When it comes to saving for retirement, time can be our biggest ally, or worst enemy. For workers in their 20s, it's often both.
Setting aside money for their golden years doesn't rank high on a list of priorities for many twentysomethings. At that age, it's easy to conclude retirement planning can be put off until one earns a better living.
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Workers 25-34 today are less likely to save for retirement than employees 10 years ago, according to a survey earlier this year by the nonprofit Employee Benefit Research Institute. And 60 percent reported they had less than $10,000 set aside for retirement, not including retirement benefit plans.
Retirement savings often take a back seat to paying student loans and other expenses.
Yet workers who begin building a nest egg in their 20s can ultimately end up saving more with less financial pain than those who get started later.
"What young people and many people don't realize is the power of compound growth means if you begin saving sooner, the easier it is," said Carrie Schwab-Pomerantz, senior vice president at Charles Schwab & Co.
Here are some tips for workers in their 20s:
1. Start early
The sooner you start saving, the greater your potential balance when you retire. Financial experts stress that everyone in their 20s should find a way to save some of their earnings for retirement.
Schwab recommends you set aside 10 percent to 15 percent of your pretax annual income. If you start early, that level of contribution can probably suffice until you retire.
"If you do that, you should have a relatively comfortable retirement," said Schwab-Pomerantz.
Put it off until your 30s, and then you'll have to save 15 percent to 20 percent annually. Wait until your 40s, and the recommendation jumps to 25 percent to 35 percent.
Online retirement savings calculators can help you get a sense of how much you need to save.
The Social Security website also has tool that will show you how much you can expect from Social Security.
2. Embrace investing
Despite the severe downturn in the 2008 financial crisis, investing in the stock market remains the best long-term play to generate the most return on your money.
"If you're 20, 25, or even 35, you still have 25 to 35 years to ride out the highs and lows of any investment," said Lyssa Thaden, manager of partner education at American Student Assistance, a nonprofit agency that caters to college students and graduates.
For young investors, the easiest approach is to invest through an employer-sponsored retirement plan like a 401(k). The money is taken out of your paycheck on a pretax basis and invested in stocks and other assets by a fund manager. You can withdraw the funds at 59 ½ without penalty.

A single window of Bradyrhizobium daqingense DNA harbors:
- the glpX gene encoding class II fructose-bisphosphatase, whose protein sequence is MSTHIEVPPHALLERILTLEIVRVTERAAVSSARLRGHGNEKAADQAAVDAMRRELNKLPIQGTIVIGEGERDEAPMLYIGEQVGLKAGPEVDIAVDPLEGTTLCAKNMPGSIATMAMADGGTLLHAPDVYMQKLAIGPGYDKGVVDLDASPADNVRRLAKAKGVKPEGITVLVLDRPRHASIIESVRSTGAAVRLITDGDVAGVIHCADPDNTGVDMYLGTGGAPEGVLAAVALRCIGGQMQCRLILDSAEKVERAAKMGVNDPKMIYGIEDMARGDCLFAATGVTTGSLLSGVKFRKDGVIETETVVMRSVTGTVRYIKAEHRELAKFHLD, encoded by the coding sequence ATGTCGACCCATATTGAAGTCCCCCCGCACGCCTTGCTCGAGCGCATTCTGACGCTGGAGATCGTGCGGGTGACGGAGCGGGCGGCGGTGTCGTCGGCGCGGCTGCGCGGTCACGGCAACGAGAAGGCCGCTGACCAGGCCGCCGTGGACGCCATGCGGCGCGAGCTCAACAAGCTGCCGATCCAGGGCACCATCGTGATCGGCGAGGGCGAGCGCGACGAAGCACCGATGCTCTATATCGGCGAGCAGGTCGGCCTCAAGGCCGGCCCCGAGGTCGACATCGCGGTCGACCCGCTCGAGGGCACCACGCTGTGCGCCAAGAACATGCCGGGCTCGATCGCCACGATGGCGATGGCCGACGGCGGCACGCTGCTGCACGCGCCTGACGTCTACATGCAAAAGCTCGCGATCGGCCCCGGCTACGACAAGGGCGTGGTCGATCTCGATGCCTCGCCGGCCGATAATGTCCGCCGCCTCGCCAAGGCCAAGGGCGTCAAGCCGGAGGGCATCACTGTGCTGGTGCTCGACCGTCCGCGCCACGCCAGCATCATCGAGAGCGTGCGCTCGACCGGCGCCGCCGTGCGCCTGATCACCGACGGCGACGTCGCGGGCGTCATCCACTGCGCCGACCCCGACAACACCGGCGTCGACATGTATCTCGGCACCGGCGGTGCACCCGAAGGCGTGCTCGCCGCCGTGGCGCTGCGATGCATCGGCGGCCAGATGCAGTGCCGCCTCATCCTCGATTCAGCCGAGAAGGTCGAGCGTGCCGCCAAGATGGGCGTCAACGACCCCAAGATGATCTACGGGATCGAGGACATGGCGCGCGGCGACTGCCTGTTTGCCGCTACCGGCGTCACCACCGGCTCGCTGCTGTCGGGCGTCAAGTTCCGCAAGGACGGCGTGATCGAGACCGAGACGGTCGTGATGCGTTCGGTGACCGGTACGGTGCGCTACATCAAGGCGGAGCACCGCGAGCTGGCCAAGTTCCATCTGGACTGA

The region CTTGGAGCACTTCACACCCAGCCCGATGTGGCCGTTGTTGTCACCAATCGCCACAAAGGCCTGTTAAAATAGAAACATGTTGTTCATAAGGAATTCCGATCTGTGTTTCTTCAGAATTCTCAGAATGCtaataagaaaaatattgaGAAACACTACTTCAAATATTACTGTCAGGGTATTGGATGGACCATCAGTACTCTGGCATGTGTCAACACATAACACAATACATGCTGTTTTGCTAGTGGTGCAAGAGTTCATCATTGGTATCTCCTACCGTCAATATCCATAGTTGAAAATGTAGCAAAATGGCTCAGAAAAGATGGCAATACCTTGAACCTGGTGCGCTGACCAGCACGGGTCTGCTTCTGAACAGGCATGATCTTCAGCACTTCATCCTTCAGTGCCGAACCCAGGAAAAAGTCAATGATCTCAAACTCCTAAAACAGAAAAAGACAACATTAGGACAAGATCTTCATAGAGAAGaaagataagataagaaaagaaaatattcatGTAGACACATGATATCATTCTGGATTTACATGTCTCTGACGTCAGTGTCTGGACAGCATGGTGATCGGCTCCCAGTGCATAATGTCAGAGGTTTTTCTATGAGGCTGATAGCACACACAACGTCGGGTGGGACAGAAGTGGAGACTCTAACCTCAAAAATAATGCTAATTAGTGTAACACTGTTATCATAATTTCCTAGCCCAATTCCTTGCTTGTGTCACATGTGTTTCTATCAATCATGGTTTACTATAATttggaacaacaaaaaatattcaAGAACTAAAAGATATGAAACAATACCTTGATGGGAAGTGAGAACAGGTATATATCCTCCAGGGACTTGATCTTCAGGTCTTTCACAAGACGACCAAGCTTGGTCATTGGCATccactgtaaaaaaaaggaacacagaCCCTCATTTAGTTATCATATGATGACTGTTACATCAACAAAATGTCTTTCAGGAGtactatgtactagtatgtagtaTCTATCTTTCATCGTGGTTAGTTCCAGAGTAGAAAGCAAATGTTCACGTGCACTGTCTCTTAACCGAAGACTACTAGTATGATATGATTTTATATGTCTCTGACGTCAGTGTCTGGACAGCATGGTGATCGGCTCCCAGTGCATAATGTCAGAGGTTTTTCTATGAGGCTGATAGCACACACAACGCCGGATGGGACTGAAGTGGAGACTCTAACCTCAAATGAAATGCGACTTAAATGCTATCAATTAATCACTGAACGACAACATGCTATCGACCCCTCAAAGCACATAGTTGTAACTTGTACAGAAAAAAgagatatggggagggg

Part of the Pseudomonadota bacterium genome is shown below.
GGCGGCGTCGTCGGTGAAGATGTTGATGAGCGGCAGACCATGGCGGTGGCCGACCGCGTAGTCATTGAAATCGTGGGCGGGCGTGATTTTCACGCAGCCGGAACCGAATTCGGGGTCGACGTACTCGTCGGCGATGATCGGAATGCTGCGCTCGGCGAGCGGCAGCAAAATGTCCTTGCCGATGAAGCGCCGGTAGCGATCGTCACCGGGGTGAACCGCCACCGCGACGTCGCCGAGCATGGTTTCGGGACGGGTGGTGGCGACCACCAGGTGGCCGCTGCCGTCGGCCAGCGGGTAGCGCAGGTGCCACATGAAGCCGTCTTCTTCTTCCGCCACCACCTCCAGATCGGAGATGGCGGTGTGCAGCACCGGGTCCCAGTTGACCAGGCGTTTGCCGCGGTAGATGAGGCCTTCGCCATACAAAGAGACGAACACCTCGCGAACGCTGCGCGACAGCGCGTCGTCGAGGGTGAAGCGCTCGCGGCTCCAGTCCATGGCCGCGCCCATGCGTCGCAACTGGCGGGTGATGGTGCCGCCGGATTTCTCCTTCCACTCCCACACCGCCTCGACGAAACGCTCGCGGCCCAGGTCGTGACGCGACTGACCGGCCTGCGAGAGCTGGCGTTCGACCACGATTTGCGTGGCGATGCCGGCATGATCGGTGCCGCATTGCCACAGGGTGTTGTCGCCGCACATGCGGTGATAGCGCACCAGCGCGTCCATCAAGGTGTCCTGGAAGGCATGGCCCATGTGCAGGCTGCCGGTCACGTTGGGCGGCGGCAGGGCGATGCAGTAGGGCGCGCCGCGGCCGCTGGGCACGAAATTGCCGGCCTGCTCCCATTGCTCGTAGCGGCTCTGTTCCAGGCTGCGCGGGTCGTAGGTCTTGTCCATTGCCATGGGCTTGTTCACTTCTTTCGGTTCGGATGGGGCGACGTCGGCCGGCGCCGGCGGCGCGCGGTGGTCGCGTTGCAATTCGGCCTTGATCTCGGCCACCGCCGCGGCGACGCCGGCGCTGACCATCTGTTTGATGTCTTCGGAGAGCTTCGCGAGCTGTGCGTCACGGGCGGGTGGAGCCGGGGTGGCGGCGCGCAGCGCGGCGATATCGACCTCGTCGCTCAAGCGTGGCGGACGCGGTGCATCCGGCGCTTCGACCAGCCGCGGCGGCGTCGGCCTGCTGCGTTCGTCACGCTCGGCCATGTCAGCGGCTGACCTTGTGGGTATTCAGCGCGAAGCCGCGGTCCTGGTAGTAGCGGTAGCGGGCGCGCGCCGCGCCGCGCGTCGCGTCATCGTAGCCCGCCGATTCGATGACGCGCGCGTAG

If your employer offers a matching contribution, make sure you contribute at least enough to get the full matching benefit.
No access to a 401(k)? Consider opening a Roth IRA account. Your contributions will be taxed upfront, but in your 20s you'll likely be in a low tax bracket. When you withdraw funds after you turn 59 ½, the funds and gains earned along the way are tax-free.
And if you invest, resist the temptation to cash out before you retire, or you'll pay hefty tax penalties.
3. Save automatically
If investing is not an option right now, try setting aside some money, even if it's just $20 a paycheck, into a savings account. Arrange for the funds to be deposited automatically, so you'll be less likely to spend it.
4. Stick to a budget
Success in reaching any saving goal requires living within one's means. That may require tracking your expenses and then making and sticking to a budget.
Although saving for retirement is important, experts say it shouldn't take precedence over building up an emergency fund of three to six months.
Even if you think you can't afford to save, a budget can help flag excess spending. The key is to include retirement saving into your budget, said Thaden.
Check out Northwestern Mutual's online budget work sheet and saving tools: www.Themintgrad.org/try-it/.
5. Keep debt manageable
Carrying high-interest credit card debt can derail you from your financial goals, including saving for retirement. Avoid doing so and make a priority of paying down credit card debt.
If you're saddled with hefty student loan payments, look into income-based repayment plans, which may help lighten your burden.
6. Save on living expenses
When you're younger, you may be more willing to split housing with a roommate or even live at home with your parents. You may not have much privacy, but lower housing costs can enable you pay down debt, save money and put you in position to begin building your nest egg.